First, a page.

Monkees’ Favorite Foods

Mike Nesmith, Peter Tork

Editor’s note: Our “recipe thief” had a lot of fun gathering up the Monkees favorite dishes, even though she gets a little carried away finding them. The Monkees are really great chefs and were kind enough to tell us their favorite dishes and how to make them. We hope you’ll try them out and see why Davy, Peter, Mike and Micky love the food they do…

By The Recipe Thief

I am a recipe thief. I steal cooking secrets from rock ’n roll stars. If you’re extra quiet you can come along with me on my Monkee mission. I said quiet! Shhhh! Our first target is darling Davy Jones. I’ve heard his favorite, all-time groovy, luverly meal is Steak and Chips. Hand me the flashlight… now where would he hide it… not in the drawer… hummm. Hey! Here it is in his jockey boot! Now let’s see… it says:

Micky Dolenz, Davy Jones

Take one steak (preferably T-bone) and fling madly into a pan of boiling water. After soaking thoroughly take out and grill in a hot skillet or under broiler flame. This soaking process makes the steak so soft and tender that you can touch it with a fork and it will fall apart. Chef’s (that’s Davy) note: “It’s the most tender steak and it tastes fantastic.”

To add chips, take a potato and cut in ⅛" slices (either round, which is very British, or French fries shape). Get four or five heaping tablespoons of lard and fling it in a skillet. When lard is sizzling, dump in potatoes and cook until golden brown. When cooked remove from heat and put them on, paper towels. Dry, add salt and vinegar. Chef’s note: you can also use Crisco oil if you don’t have lard. Incidentally, the real secret is using lots of vinegar (strictly English) and you’ll luv ’em!

Hey… look here, I just found another million recipes. It’s obvious—Davy loves to cook. Boy, he’s different from Mike. Mike keeps most of his recipes in his head, except for those he keeps under that wool hat. Now really! Who’s going to keep a recipe for Chili under a wool hat? Only Michael. Let’s see… here’s what goes in first:

Mike Nesmith

Toss in meat, add chili powder and chopped onions and garlic and all the other stuff that goes into Chili. I really think he could have put in measurements… well, I’ll do it…

¼ cup olive oil
2 lbs. ground round & sirloin combined
1 cup minced onions
2 cloves garlic
2 tablespoons chili powder
1 tablespoon paprika
2 teaspoons oregano
salt and pepper
1–2 cups hot water

Heat the olive oil, add the meat and cook until meat is brown. Add onions and garlicy cook five minutes stirring constantly. Stir in chili powder, paprika, oregano, salt and pepper. Add 1 cup water and simmer until meat is tender. Add 2 cups kidney beans just before serving. Use tomatoes if desired. Serves four to six people. Gee, that’s enough for you and me and Davy, Mike, Micky and Peter—not a bad idea.

AHHHHH, Peter’s our next target. Now the only place he could hide his recipe for fried chicken (his absolute fave dinner), complete with avocado salad, would be under the bunny on his nightshirt.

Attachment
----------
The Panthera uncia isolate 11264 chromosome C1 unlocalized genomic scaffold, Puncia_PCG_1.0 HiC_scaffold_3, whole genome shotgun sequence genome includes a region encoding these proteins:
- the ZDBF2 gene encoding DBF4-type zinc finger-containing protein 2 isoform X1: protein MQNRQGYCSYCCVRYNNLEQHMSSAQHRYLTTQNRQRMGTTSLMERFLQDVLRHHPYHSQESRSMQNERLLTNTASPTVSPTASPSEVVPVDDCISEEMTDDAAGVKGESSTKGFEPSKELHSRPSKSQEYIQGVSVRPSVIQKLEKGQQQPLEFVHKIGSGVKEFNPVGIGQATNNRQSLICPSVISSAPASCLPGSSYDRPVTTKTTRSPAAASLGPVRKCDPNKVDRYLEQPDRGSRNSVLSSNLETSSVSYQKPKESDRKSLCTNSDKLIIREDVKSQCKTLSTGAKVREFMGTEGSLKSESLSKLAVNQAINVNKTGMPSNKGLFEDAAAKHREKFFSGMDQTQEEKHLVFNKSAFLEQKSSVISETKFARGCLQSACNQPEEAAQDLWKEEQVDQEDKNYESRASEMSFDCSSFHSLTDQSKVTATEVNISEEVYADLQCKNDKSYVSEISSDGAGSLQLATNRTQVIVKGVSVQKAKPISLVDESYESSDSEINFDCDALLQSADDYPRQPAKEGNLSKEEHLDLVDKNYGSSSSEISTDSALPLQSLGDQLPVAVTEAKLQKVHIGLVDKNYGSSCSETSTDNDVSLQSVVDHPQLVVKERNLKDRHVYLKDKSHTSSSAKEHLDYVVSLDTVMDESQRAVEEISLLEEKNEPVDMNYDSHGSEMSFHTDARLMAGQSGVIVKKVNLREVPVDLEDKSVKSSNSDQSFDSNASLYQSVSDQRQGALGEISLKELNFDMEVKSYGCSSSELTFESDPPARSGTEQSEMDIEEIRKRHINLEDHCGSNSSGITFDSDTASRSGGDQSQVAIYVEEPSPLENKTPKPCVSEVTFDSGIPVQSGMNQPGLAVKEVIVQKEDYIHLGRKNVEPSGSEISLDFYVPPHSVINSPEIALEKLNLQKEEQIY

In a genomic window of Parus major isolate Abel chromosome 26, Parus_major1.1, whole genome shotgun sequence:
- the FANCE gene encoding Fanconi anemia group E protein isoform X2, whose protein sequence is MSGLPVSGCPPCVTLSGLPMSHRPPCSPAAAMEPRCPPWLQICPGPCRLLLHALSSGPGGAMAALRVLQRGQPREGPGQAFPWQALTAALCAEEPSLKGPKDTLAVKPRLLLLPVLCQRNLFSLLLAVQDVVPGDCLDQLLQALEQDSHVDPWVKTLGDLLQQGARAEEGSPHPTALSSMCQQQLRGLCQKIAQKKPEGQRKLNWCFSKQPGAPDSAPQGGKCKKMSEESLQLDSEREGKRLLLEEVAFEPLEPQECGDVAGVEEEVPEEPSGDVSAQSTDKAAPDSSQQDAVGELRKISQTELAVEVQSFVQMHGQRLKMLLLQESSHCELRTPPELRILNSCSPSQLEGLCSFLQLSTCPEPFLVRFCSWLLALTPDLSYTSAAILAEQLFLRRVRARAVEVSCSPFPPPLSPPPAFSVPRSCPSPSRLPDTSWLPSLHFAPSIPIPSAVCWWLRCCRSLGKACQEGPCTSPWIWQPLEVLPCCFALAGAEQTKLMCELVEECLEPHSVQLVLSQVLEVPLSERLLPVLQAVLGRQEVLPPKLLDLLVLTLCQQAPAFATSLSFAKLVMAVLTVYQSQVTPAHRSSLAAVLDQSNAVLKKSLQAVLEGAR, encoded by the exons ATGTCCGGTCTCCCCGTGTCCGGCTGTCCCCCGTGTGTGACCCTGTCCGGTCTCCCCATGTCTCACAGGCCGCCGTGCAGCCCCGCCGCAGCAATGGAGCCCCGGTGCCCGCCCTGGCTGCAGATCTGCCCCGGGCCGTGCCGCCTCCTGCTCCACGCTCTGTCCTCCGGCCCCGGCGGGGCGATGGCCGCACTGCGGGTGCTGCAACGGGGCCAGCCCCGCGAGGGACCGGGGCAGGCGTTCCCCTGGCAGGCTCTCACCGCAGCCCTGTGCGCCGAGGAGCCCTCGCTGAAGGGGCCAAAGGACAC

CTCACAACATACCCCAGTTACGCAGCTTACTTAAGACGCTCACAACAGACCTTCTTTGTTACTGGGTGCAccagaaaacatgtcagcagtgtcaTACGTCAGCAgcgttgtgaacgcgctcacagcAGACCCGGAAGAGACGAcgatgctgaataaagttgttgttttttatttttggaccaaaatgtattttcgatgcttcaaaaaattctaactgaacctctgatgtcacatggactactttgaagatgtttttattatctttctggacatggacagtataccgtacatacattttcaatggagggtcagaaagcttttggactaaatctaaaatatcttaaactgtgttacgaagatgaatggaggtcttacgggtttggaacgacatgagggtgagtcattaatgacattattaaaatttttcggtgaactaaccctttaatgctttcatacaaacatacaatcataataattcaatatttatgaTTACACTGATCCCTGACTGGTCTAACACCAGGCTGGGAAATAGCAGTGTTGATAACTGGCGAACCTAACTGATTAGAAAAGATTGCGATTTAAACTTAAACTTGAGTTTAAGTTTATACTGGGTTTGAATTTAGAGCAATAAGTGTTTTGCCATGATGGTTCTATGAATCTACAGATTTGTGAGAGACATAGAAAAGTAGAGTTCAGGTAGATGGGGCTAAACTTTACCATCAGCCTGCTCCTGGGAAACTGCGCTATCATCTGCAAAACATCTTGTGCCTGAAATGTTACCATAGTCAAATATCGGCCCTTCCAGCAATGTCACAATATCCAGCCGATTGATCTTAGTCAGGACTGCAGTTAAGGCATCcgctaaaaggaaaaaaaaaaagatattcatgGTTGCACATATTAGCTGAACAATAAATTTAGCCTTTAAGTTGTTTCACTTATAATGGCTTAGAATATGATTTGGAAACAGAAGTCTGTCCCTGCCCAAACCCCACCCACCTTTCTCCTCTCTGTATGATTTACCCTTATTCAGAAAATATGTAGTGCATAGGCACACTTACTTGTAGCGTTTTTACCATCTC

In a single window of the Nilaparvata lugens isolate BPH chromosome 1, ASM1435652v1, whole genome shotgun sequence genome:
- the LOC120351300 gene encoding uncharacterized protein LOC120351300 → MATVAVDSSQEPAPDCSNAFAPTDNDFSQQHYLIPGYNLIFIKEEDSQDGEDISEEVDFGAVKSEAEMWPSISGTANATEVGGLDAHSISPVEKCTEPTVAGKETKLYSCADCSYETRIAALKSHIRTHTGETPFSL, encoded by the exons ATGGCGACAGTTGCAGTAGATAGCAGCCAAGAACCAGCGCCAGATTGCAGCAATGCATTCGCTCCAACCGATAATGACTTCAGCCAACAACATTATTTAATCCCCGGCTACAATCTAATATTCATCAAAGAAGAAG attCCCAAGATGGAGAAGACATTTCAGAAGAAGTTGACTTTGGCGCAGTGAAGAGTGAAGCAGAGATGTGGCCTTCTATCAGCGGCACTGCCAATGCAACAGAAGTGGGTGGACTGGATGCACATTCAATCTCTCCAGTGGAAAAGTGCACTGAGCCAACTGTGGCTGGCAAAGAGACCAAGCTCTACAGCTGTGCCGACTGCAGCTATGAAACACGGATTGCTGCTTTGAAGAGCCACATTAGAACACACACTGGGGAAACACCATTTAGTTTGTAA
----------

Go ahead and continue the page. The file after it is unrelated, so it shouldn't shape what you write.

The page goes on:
Break and shred up lettuce, slice up avocado (peeled, of course), tomatoes, young onions and toss together with vigor. Add Roquefort dressing.

Wipe chicken pieces with damp cloth, sprinkle with salt and pepper, dip in batter of egg and flour. Put oodles of butter and ¼ cup of oil in pan with seasoning. Wait until hot and dump chicken in… hope for the best! And for golden brown, crisp chicken.

All right, Peter… Ta.

Now for Micky… He’s supposed to be a fiend for malts! Crash, crunch. Now you’ve done it, you’ve… “Hi, Micky!” (ulp)… “What do you like to cook?”

Micky rubs his sleepy eyes, “I cook lots of different things like African Wambat soup. You take a Wambat from Africa, bring it home, clean it, take all the feathers off—it’s furb, actually. The stuff on Wambats isn’t feathers. It’s furb. So take that off. Throw it away, because there’s nothing worse than Wambat furb. Wambat furb is the absolute low in gourmet dining. Quarter the Wambat and put in a kettle containing two packages of lime Koolade and three pieces of Double Bubble gum (whole). It kills the flavor if you chop up the gum. Add a bowl of Kellogg’s Rice Krispies—that’s a plug. Simmer carefully for 17 days… about that time you get it done and it’s become the consistency of carpet. You can’t eat it, so you lay it on the floor and look at it. I’ve got the greatest Wambat carpet in the world and everytime [sic] I want some bubble gum or lime Koolade or Wambat, I just take a bite out of my carpet.”

Now I know that Micky drinks a lot of malts, so to keep him from turning me in for stealing his Wambat soup recipe, I found his recipe for a Monkee Malt… and it’s really great!

Take milk, Rocky Road ice cream and an egg. Pour into a blender, gently wrap the blender in wool and blend, then take a glass and pour in the liquid. Add a sliced banana with coconut shredded on top for decoration… drink while listening to “I’m A Believer.”

Magazine: Monkee Spectacular
Editor: Ralph Benner
Volume: 1
Issue: 1
Publisher: New Asbury Ltd. Publishing Co.
Pages: 64–65